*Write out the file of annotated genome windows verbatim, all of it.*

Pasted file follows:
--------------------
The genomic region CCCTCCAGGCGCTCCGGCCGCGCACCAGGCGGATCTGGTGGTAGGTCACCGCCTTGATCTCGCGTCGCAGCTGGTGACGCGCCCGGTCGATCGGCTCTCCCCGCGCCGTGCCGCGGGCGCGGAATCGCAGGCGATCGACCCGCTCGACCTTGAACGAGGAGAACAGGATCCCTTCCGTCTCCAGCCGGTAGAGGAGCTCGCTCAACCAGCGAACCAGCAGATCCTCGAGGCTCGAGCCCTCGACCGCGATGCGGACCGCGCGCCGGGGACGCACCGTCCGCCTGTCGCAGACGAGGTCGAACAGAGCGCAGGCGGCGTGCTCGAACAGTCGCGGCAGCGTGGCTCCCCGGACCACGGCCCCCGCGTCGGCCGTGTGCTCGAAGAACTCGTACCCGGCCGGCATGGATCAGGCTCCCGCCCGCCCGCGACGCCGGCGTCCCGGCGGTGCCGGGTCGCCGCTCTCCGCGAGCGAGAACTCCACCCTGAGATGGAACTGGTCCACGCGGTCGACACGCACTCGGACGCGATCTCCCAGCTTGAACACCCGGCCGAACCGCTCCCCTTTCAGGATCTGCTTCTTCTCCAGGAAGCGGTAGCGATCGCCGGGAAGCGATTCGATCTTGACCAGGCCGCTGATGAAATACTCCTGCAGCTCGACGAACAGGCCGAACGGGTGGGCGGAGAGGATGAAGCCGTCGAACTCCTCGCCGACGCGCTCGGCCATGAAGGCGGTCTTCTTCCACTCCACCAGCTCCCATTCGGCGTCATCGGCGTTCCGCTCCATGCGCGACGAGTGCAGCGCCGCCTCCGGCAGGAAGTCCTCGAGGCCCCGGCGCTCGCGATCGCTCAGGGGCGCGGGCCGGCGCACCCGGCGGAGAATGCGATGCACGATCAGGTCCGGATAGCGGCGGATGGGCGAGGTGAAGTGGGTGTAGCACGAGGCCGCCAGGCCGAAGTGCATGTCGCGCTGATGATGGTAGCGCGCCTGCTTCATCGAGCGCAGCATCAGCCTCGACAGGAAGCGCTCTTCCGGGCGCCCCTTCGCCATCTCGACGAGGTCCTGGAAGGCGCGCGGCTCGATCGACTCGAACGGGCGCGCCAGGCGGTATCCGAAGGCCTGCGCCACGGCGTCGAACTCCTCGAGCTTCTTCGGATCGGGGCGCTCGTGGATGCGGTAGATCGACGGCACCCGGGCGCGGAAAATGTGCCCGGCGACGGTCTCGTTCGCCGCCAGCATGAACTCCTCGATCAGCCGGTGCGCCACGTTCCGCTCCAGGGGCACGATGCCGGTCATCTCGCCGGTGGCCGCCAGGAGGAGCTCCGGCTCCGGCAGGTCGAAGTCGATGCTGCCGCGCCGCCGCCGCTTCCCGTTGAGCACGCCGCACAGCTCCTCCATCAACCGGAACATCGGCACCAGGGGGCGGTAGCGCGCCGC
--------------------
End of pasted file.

The genomic region CCCTCCAGGCGCTCCGGCCGCGCACCAGGCGGATCTGGTGGTAGGTCACCGCCTTGATCTCGCGTCGCAGCTGGTGACGCGCCCGGTCGATCGGCTCTCCCCGCGCCGTGCCGCGGGCGCGGAATCGCAGGCGATCGACCCGCTCGACCTTGAACGAGGAGAACAGGATCCCTTCCGTCTCCAGCCGGTAGAGGAGCTCGCTCAACCAGCGAACCAGCAGATCCTCGAGGCTCGAGCCCTCGACCGCGATGCGGACCGCGCGCCGGGGACGCACCGTCCGCCTGTCGCAGACGAGGTCGAACAGAGCGCAGGCGGCGTGCTCGAACAGTCGCGGCAGCGTGGCTCCCCGGACCACGGCCCCCGCGTCGGCCGTGTGCTCGAAGAACTCGTACCCGGCCGGCATGGATCAGGCTCCCGCCCGCCCGCGACGCCGGCGTCCCGGCGGTGCCGGGTCGCCGCTCTCCGCGAGCGAGAACTCCACCCTGAGATGGAACTGGTCCACGCGGTCGACACGCACTCGGACGCGATCTCCCAGCTTGAACACCCGGCCGAACCGCTCCCCTTTCAGGATCTGCTTCTTCTCCAGGAAGCGGTAGCGATCGCCGGGAAGCGATTCGATCTTGACCAGGCCGCTGATGAAATACTCCTGCAGCTCGACGAACAGGCCGAACGGGTGGGCGGAGAGGATGAAGCCGTCGAACTCCTCGCCGACGCGCTCGGCCATGAAGGCGGTCTTCTTCCACTCCACCAGCTCCCATTCGGCGTCATCGGCGTTCCGCTCCATGCGCGACGAGTGCAGCGCCGCCTCCGGCAGGAAGTCCTCGAGGCCCCGGCGCTCGCGATCGCTCAGGGGCGCGGGCCGGCGCACCCGGCGGAGAATGCGATGCACGATCAGGTCCGGATAGCGGCGGATGGGCGAGGTGAAGTGGGTGTAGCACGAGGCCGCCAGGCCGAAGTGCATGTCGCGCTGATGATGGTAGCGCGCCTGCTTCATCGAGCGCAGCATCAGCCTCGACAGGAAGCGCTCTTCCGGGCGCCCCTTCGCCATCTCGACGAGGTCCTGGAAGGCGCGCGGCTCGATCGACTCGAACGGGCGCGCCAGGCGGTATCCGAAGGCCTGCGCCACGGCGTCGAACTCCTCGAGCTTCTTCGGATCGGGGCGCTCGTGGATGCGGTAGATCGACGGCACCCGGGCGCGGAAAATGTGCCCGGCGACGGTCTCGTTCGCCGCCAGCATGAACTCCTCGATCAGCCGGTGCGCCACGTTCCGCTCCAGGGGCACGATGCCGGTCATCTCGCCGGTGGCCGCCAGGAGGAGCTCCGGCTCCGGCAGGTCGAAGTCGATGCTGCCGCGCCGCCGCCGCTTCCCGTTGAGCACGCCGCACAGCTCCTCCATCAACCGGAACATCGGCACCAGGGGGCGGTAGCGCGCCGC